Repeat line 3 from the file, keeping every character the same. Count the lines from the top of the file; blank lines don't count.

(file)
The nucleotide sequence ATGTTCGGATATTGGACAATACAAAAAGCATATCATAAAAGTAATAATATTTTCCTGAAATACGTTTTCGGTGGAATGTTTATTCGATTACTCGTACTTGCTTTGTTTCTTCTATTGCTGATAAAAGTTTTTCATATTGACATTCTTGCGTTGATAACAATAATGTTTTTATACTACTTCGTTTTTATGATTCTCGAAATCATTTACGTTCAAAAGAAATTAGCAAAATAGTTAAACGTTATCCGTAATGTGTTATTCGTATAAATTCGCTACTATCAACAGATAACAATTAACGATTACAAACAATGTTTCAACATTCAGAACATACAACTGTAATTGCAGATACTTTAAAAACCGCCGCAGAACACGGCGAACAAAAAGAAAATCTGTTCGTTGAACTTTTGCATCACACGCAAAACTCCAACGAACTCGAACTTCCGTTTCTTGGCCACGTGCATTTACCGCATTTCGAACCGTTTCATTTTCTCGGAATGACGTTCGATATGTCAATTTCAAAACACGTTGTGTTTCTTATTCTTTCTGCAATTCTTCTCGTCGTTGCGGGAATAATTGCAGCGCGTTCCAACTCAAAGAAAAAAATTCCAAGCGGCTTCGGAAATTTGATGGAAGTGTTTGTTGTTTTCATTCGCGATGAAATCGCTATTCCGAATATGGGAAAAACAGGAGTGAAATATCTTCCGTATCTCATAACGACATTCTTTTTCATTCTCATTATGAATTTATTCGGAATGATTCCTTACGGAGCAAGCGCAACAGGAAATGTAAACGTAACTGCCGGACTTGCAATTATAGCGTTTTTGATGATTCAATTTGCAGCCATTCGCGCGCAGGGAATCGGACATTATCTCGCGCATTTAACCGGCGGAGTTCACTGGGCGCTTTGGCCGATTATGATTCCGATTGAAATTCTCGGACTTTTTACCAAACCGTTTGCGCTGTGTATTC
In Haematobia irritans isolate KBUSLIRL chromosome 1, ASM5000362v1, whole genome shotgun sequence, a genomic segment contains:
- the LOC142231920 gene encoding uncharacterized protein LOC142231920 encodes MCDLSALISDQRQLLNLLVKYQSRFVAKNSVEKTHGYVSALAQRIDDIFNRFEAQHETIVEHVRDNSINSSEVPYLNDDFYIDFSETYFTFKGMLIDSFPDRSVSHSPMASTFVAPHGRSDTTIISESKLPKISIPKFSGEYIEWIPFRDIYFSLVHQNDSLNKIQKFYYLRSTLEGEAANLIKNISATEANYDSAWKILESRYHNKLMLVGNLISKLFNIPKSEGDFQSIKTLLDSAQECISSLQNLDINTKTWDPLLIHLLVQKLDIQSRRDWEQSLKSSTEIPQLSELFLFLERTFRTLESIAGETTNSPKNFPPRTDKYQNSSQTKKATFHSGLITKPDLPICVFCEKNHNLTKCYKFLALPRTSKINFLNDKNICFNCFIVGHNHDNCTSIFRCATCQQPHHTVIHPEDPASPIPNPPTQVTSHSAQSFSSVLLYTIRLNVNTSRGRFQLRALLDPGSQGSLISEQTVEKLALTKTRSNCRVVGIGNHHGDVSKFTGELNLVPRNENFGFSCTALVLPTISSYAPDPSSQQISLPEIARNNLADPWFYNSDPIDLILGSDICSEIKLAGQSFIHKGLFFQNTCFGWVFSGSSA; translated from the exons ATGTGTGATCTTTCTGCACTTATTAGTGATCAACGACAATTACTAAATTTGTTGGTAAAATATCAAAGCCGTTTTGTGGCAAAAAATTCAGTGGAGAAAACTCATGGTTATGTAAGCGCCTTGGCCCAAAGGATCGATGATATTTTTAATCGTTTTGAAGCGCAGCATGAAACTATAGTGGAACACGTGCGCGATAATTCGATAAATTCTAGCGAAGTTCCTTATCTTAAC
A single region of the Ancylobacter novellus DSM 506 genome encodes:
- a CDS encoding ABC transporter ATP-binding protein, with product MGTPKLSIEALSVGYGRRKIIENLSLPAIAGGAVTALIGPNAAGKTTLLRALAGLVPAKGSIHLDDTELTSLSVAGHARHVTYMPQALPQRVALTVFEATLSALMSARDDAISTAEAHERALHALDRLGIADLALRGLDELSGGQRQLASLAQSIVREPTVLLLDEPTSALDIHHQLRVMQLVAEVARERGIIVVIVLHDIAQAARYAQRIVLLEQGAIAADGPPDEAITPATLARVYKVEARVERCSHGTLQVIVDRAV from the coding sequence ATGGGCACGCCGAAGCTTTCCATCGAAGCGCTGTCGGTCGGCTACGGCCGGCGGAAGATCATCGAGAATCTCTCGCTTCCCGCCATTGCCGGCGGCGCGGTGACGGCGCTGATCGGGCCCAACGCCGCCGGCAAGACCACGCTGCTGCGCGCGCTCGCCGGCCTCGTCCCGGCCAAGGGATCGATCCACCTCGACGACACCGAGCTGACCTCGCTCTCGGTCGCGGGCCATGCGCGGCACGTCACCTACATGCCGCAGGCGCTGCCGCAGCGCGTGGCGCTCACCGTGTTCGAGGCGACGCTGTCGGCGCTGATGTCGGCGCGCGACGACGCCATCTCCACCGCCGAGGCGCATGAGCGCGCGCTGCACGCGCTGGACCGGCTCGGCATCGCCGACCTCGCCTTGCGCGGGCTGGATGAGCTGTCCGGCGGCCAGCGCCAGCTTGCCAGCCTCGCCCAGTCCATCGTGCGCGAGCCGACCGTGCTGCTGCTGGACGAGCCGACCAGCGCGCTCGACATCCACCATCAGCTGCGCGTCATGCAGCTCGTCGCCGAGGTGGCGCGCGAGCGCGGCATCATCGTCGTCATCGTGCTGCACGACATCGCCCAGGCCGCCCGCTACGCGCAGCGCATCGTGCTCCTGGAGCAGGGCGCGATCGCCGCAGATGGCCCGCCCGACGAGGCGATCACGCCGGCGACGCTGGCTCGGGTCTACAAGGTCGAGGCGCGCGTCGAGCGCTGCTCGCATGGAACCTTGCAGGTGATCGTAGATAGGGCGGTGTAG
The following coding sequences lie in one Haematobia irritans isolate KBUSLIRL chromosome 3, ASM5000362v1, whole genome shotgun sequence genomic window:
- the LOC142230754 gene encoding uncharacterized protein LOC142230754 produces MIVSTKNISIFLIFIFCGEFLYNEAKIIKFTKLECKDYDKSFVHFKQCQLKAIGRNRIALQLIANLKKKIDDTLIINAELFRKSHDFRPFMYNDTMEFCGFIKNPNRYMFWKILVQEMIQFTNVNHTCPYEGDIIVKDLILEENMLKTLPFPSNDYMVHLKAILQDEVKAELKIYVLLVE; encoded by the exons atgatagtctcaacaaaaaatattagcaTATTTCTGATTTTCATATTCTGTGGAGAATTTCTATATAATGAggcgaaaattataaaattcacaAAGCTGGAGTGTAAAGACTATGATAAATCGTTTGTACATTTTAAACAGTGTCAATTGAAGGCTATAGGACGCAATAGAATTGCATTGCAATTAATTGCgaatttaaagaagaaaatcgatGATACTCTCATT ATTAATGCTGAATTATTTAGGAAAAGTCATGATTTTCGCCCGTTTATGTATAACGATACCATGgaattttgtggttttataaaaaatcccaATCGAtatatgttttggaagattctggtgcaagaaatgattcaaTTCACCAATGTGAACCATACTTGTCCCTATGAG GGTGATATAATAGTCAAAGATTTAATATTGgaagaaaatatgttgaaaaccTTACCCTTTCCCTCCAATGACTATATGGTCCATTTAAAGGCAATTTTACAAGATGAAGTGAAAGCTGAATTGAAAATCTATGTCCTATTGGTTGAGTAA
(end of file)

- the LOC142231920 gene encoding uncharacterized protein LOC142231920 encodes MCDLSALISDQRQLLNLLVKYQSRFVAKNSVEKTHGYVSALAQRIDDIFNRFEAQHETIVEHVRDNSINSSEVPYLNDDFYIDFSETYFTFKGMLIDSFPDRSVSHSPMASTFVAPHGRSDTTIISESKLPKISIPKFSGEYIEWIPFRDIYFSLVHQNDSLNKIQKFYYLRSTLEGEAANLIKNISATEANYDSAWKILESRYHNKLMLVGNLISKLFNIPKSEGDFQSIKTLLDSAQECISSLQNLDINTKTWDPLLIHLLVQKLDIQSRRDWEQSLKSSTEIPQLSELFLFLERTFRTLESIAGETTNSPKNFPPRTDKYQNSSQTKKATFHSGLITKPDLPICVFCEKNHNLTKCYKFLALPRTSKINFLNDKNICFNCFIVGHNHDNCTSIFRCATCQQPHHTVIHPEDPASPIPNPPTQVTSHSAQSFSSVLLYTIRLNVNTSRGRFQLRALLDPGSQGSLISEQTVEKLALTKTRSNCRVVGIGNHHGDVSKFTGELNLVPRNENFGFSCTALVLPTISSYAPDPSSQQISLPEIARNNLADPWFYNSDPIDLILGSDICSEIKLAGQSFIHKGLFFQNTCFGWVFSGSSA; translated from the exons ATGTGTGATCTTTCTGCACTTATTAGTGATCAACGACAATTACTAAATTTGTTGGTAAAATATCAAAGCCGTTTTGTGGCAAAAAATTCAGTGGAGAAAACTCATGGTTATGTAAGCGCCTTGGCCCAAAGGATCGATGATATTTTTAATCGTTTTGAAGCGCAGCATGAAACTATAGTGGAACACGTGCGCGATAATTCGATAAATTCTAGCGAAGTTCCTTATCTTAAC